I’m dog-beat, and this running around in circles trying to entertain you with a new factoid is about the best I can muster right now.  I’ve come up with stories, opinions, and all sorts of other stuff for 507 straight days – today is a sort of reprieve where I just use this post for an open page to express all the stuff running around in my mind.





What To Look Forward To in … December 2010

15 11 2010

Hard to believe we are rapidly approaching the last month of 2010!  Enjoy the movies now, because soon Hollywood will be offering us its scraps.  We have an interesting December slate peppered with Oscar contenders and blockbusters, so it makes for an interesting mix.  Let’s get started at our look!

December 3

I’ve already seen “Black Swan” (mwahaha), and you need to see it.  Not for the faint at heart, I must warn.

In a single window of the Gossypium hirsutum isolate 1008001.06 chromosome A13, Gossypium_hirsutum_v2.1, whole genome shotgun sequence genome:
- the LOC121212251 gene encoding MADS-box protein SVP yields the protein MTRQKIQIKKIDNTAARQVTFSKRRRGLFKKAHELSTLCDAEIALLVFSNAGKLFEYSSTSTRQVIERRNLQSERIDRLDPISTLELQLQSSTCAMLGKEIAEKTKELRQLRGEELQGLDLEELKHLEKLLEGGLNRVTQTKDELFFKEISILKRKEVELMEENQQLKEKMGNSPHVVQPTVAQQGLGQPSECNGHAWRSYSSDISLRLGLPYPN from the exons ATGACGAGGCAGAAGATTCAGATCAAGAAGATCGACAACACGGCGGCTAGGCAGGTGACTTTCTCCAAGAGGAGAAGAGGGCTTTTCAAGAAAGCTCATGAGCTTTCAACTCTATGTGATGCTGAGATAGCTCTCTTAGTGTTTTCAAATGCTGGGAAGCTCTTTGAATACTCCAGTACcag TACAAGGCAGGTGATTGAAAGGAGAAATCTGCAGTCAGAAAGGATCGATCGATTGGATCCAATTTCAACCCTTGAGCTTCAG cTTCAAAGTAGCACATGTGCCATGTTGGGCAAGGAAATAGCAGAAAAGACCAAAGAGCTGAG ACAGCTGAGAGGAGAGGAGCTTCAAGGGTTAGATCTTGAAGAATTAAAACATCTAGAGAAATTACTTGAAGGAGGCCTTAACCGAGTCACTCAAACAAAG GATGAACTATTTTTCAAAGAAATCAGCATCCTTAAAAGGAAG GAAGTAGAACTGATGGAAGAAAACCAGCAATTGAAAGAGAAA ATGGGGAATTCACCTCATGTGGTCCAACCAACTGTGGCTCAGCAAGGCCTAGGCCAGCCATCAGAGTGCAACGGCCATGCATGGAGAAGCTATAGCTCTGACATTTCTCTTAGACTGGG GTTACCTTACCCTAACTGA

FINALLY opening after being shuffled from preview post to preview post is “I Love You Phillip Morris,” the racy comedy starring Jim Carrey and Ewan McGregor as lovers.  It’s changed release dates so many times, in fact, that I’m not going to write anything about it just in case I jinx it.  Also opening is “The Warrior’s Way,” which looks to potentially play “Norbit” for Geoffrey Rush’s Oscar chances.  And “All Good Things” looks like a jumbled mess that might be worth checking out on video if for no other reason than to see Kristen Wiig’s first major dramatic turn.  If you really need a Christmas movie, check out no-name distributor Freestyle’s release of “The Nutcracker” in 3D with Dakota Fanning’s sister and Nathan Lane!

Also in limited release is a documentary on Benazir Bhutto, the assassinated former Prime Minister of Pakistan, called “Bhutto.”  I think she would be a fascinating subject, and I sure hope it comes to Houston.